To honor the work of filmmaker John Hillcoat, collectibles boutique Mondo released a series of limited edition posters for each of his films. Among the releases was artist Randy Ortiz‘s take on Hillcoat’s 2009 work ‘The Road,’ a film based on the Cormac McCarthy novel of the same name. The film follows a man and his son on their journey through the post-apocalyptic American landscape following an extinction level event, in hopes of reaching the sea and with it, survival.
Like the world the man and his son exist in, Ortiz created his poster from graphite and charcoal — physical elements pushed and pulled across a slab of paper, pulp, beatened and flattened. Ortiz captures the heavy dread of the book and film with his incredibly dense drawing, a piece that he drew at the poster’s actual size of 24″ x 36″. Beyond the beauty of his drawing there is the expert level screen printing of the final artwork — the piece was photographed and adjusted in Photoshop before being handed over to Steve Horvath and his staff of DL Screenprinting for the color separation and printing. The poster is built of multiple layers of gray, ink on ink, that in the end mimics Ortiz’s original drawing.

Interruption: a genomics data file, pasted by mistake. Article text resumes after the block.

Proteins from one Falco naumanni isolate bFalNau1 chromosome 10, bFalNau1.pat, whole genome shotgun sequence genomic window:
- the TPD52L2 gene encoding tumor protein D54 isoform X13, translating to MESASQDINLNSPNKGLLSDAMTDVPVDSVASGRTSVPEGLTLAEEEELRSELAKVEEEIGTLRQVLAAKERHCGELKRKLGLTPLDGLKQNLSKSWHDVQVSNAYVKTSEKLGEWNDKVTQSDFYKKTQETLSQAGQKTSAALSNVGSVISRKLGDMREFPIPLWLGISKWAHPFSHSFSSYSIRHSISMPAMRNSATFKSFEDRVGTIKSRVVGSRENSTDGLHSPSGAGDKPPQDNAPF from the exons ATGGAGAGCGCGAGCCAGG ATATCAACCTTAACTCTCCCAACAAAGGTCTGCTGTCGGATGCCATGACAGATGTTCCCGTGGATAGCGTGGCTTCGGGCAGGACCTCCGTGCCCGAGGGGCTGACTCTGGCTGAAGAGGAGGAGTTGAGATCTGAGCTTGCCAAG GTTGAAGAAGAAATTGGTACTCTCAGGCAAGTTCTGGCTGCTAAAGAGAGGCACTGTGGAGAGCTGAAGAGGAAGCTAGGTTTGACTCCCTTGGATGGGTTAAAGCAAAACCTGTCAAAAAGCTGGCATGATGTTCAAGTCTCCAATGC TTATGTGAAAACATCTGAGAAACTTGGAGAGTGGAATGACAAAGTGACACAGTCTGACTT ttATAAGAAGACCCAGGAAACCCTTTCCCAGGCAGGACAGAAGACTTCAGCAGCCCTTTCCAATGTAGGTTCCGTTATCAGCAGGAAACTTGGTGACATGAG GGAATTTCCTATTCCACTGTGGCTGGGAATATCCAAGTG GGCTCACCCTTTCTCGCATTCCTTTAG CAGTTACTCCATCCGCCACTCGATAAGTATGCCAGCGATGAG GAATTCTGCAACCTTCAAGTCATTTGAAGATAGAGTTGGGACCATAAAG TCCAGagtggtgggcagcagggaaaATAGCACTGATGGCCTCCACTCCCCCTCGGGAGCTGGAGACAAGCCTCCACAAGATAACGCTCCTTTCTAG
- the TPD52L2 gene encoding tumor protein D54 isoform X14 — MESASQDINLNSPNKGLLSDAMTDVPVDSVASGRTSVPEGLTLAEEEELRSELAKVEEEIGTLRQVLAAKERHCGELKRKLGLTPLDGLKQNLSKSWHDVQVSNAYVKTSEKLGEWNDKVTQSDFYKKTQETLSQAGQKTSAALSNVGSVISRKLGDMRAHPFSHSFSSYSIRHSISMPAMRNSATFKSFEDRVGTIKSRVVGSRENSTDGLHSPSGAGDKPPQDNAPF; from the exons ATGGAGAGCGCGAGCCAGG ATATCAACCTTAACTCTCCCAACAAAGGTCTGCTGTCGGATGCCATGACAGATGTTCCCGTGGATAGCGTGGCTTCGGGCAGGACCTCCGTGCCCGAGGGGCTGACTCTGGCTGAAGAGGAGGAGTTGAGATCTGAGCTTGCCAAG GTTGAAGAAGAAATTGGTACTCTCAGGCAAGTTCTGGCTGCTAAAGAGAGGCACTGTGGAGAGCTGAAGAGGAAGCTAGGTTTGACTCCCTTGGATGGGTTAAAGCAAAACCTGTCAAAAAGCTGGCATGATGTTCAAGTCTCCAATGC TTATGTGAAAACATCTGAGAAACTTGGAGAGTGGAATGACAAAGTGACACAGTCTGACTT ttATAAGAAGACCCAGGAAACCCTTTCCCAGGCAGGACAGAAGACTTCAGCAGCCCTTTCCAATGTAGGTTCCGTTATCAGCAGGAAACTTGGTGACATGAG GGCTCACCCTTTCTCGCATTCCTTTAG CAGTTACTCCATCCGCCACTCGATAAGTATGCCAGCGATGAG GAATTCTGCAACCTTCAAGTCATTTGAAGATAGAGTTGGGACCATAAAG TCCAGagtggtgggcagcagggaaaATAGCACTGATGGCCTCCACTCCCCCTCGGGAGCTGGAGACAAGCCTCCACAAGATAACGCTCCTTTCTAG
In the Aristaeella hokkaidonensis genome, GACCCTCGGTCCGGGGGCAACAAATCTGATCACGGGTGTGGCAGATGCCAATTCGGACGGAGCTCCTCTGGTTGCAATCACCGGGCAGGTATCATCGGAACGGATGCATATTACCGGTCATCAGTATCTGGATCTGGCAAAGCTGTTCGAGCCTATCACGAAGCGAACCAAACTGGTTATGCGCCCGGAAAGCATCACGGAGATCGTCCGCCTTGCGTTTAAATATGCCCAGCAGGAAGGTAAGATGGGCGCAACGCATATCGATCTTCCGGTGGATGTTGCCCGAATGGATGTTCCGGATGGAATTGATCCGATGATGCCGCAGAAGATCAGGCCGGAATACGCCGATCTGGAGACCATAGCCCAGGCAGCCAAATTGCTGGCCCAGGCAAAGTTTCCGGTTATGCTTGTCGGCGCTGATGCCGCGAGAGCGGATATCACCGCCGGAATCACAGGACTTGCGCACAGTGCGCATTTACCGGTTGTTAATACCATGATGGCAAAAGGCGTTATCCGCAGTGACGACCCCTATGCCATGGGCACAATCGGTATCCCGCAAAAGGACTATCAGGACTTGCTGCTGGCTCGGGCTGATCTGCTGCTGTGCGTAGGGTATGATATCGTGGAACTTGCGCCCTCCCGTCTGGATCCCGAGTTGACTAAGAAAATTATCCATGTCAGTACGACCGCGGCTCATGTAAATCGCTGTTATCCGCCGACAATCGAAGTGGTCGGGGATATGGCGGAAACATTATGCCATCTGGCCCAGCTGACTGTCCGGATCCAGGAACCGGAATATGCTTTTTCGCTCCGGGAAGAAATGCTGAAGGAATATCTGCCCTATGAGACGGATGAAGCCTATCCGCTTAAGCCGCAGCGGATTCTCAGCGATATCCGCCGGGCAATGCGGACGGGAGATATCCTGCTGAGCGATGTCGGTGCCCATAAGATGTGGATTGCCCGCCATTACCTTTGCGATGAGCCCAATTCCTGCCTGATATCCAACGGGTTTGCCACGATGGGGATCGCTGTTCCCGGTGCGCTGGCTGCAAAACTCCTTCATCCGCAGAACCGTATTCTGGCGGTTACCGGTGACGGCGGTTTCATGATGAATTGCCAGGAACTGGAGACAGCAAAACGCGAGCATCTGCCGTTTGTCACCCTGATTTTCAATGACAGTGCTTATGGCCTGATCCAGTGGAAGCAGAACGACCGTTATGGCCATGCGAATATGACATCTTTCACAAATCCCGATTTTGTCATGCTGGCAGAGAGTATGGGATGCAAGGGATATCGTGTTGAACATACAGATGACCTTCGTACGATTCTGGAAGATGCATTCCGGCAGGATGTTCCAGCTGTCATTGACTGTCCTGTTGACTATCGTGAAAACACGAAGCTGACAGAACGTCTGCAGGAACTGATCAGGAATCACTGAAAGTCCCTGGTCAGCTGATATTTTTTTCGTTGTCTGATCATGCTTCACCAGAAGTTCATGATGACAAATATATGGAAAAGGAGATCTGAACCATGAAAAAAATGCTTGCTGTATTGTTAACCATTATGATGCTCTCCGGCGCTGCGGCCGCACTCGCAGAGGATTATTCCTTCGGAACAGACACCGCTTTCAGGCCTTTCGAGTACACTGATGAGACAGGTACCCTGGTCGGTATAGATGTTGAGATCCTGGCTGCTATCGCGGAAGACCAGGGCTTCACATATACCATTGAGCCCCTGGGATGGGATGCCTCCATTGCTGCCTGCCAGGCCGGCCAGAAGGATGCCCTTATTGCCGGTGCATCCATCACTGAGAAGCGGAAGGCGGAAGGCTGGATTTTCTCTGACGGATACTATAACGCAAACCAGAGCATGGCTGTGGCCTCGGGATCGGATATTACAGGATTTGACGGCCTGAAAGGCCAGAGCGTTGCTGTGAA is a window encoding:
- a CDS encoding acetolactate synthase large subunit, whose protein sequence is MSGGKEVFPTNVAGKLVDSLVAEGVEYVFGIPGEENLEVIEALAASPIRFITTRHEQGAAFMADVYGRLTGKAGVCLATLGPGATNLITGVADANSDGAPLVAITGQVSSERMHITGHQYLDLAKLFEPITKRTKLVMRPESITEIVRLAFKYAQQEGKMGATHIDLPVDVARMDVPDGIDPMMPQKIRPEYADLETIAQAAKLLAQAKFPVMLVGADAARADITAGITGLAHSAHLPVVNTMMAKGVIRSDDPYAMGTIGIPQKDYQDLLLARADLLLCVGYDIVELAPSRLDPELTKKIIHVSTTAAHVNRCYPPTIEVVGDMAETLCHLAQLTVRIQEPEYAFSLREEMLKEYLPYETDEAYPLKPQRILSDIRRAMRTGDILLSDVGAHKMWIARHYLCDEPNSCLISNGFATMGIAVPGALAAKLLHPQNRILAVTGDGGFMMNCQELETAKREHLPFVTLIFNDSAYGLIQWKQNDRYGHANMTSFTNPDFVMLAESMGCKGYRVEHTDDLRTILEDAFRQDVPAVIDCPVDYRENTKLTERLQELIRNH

One of Ortiz’s greatest skills is in capturing mood and here we feel the desolation, the trudge of doom, that the man and his son are experiencing. Their narrative is one of constant sorrow — a road of murderers, thieves, and cannibals, with little to no signs of even the slightest of joys or happiness in sight. McCarthy is a writer unafraid of the darkness, and in ‘The Road‘ he creates a story of poetic horror, a bleak seance into a dead future, a world in which no man would want to live.
For his part Ortiz follows the same poetic rhythm — his vision of ‘The Road’ available in two versions — one with the man, his son at his side and the other, just their footsteps in the ash. A sign of what lays ahead. Without depicting the graphic horrors of the narrative, Ortiz gave the audience the heartache that one gets from the book and film in one single image. This is art as lamentation.